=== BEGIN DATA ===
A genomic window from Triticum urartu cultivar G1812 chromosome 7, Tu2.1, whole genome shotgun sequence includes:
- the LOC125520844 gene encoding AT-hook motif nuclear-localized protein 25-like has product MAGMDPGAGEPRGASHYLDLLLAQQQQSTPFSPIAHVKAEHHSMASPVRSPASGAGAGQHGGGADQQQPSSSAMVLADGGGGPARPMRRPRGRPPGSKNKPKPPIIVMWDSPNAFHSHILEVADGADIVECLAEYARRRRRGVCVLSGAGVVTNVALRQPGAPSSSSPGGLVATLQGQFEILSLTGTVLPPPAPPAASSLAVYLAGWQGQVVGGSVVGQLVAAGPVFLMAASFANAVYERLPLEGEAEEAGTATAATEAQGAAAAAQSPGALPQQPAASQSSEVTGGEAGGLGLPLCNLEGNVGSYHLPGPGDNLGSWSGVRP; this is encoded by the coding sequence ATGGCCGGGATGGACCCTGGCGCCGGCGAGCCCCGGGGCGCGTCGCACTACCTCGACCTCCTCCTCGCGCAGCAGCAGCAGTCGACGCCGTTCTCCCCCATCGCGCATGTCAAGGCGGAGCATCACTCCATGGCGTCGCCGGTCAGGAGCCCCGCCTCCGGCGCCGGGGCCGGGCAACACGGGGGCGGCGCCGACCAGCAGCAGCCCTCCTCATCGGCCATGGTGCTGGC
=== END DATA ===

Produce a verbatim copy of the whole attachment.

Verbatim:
A genomic window from Triticum urartu cultivar G1812 chromosome 7, Tu2.1, whole genome shotgun sequence includes:
- the LOC125520844 gene encoding AT-hook motif nuclear-localized protein 25-like has product MAGMDPGAGEPRGASHYLDLLLAQQQQSTPFSPIAHVKAEHHSMASPVRSPASGAGAGQHGGGADQQQPSSSAMVLADGGGGPARPMRRPRGRPPGSKNKPKPPIIVMWDSPNAFHSHILEVADGADIVECLAEYARRRRRGVCVLSGAGVVTNVALRQPGAPSSSSPGGLVATLQGQFEILSLTGTVLPPPAPPAASSLAVYLAGWQGQVVGGSVVGQLVAAGPVFLMAASFANAVYERLPLEGEAEEAGTATAATEAQGAAAAAQSPGALPQQPAASQSSEVTGGEAGGLGLPLCNLEGNVGSYHLPGPGDNLGSWSGVRP; this is encoded by the coding sequence ATGGCCGGGATGGACCCTGGCGCCGGCGAGCCCCGGGGCGCGTCGCACTACCTCGACCTCCTCCTCGCGCAGCAGCAGCAGTCGACGCCGTTCTCCCCCATCGCGCATGTCAAGGCGGAGCATCACTCCATGGCGTCGCCGGTCAGGAGCCCCGCCTCCGGCGCCGGGGCCGGGCAACACGGGGGCGGCGCCGACCAGCAGCAGCCCTCCTCATCGGCCATGGTGCTGGC